Sure. Before I answer the more specific points below, I’ll note that “data availability” is a bit like “decentralisation” in that it can be somewhat of a nebulous term. (It is not an objective thing like validity, it takes different qualitatively forms, and can vary along quantitative continuums.) I will focus specifically on real-time data availability, which is the public access to freshly produced mining data (blocks or collations) via network gossip. Real-time data availability emerges from miner incentives, and is present in both the sharded and non-sharded contexts.
Whenever miner data is created (be it a block or a collation) that data is published to a public gossip feed. In the non-sharded context there’s a single real-time gossip feed, whereas in the sharded context there is one real-time gossip feed per shard. In short, the witnesses get gossiped. A validator cannot build on top of a collation header published on the main shard for which it does not have the corresponding collation body.
Thanks to real-time data availability, anyone who cares about specific witnesses can maintain those witnesses. There are no restrictions as to where storage happens, and there are many setups (such as storage markets) that make sense. To illustrate consider the witnesses for Kitty #417398:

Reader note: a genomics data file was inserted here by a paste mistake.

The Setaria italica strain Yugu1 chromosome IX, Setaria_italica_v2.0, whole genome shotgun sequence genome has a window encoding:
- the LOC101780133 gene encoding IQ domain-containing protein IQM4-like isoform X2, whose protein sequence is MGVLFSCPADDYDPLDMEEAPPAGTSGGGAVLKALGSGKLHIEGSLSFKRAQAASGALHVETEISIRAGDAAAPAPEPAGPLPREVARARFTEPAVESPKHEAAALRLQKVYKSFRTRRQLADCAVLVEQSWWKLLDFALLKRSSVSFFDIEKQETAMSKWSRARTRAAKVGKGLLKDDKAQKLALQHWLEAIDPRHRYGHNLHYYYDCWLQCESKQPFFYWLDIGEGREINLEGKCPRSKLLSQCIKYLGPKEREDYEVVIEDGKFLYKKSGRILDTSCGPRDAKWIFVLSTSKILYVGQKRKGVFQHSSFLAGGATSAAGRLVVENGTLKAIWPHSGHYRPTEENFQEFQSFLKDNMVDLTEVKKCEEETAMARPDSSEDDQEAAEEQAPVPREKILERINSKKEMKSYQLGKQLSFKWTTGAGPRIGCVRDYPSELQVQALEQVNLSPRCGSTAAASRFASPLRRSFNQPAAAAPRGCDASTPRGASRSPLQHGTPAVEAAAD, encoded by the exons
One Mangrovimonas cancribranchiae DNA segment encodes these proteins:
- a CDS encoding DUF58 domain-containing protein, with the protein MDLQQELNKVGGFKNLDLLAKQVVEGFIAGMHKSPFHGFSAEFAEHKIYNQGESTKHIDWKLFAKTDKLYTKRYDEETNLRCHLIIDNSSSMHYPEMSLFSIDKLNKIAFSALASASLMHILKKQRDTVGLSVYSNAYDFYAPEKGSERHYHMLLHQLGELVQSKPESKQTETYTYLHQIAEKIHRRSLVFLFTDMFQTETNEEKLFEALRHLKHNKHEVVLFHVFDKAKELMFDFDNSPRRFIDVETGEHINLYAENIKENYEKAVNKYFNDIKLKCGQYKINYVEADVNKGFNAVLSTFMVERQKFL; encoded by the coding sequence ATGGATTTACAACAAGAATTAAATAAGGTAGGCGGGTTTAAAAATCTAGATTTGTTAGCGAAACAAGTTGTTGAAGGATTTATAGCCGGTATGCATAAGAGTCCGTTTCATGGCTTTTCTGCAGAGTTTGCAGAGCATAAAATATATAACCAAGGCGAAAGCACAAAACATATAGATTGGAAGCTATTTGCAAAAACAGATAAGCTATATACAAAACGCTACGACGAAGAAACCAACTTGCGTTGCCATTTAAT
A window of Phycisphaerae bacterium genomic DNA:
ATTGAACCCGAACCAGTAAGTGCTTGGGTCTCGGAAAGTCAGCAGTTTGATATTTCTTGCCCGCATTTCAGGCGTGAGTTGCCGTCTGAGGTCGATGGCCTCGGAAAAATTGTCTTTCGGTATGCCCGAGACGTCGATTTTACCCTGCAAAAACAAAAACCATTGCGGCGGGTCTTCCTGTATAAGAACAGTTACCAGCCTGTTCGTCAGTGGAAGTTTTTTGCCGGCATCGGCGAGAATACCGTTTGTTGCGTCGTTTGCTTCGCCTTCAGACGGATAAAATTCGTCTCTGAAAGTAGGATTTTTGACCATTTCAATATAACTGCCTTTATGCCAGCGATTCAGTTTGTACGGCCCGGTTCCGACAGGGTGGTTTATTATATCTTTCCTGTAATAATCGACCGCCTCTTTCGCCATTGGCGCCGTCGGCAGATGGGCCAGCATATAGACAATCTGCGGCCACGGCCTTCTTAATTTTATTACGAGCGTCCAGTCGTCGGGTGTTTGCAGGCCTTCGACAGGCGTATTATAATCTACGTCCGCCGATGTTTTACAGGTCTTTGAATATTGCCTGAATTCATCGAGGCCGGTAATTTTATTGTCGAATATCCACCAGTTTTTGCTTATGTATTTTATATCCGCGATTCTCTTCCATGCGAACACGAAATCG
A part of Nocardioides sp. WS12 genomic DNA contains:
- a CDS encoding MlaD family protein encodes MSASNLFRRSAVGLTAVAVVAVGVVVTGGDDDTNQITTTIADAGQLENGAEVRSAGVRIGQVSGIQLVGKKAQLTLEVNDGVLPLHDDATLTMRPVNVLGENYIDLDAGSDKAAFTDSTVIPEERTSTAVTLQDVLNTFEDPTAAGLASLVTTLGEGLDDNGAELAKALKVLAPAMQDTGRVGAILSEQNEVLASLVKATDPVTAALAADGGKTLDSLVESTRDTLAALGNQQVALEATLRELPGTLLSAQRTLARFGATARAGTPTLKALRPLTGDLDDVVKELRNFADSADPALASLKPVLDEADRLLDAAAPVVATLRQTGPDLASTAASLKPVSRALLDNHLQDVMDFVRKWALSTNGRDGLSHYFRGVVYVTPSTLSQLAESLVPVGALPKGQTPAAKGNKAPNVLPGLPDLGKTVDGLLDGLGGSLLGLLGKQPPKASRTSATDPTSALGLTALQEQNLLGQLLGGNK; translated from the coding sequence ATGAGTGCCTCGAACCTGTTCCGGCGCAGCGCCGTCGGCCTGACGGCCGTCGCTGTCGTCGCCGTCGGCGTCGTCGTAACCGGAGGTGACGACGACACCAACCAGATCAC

- The owner of #417398 is incentivised to maintain witnesses to maintain effective ownership of the cat.
- The developers and maintainers of cryptokitties.co are incentivised to maintain witnesses e.g. to feed their for-profit marketplace, avoid angry users with unspendable kitties.
- Miners are incentivised maintain witnesses to unlock mining fees by “fillling in” transactions with missing/stale witnesses (c.f. this post).
- Other participants (volunteers who want to support Ethereum pro bono, academics, archive.org, etc.) may also maintain witnesses.
The point is not for everyone to have access to all witnesses at any time. That’s overkill. It is sufficient to have those who care about specific witnesses have access to those when they need them, and real-time data availability unlocks the possibility for that.
The same thing works in the stateless client paradigm. Real-time data availability allows user Y to monitor for malicious activity and react.
That’s not how sharding works (see rough spec here). Basically every validator works on all shards. The validators form a pool and individual validators are given the right to create blocks on random shards. Every “period” the validators are “shuffled”. Stateless clients allow for the period to be kept very short, and for the randomisation process to have a “lookahead” of just a few minutes. So to compromise a given shard an attacker would need the ability to compromise enough validators from the whole validator pool, and compromise individual validators at a few minutes notice.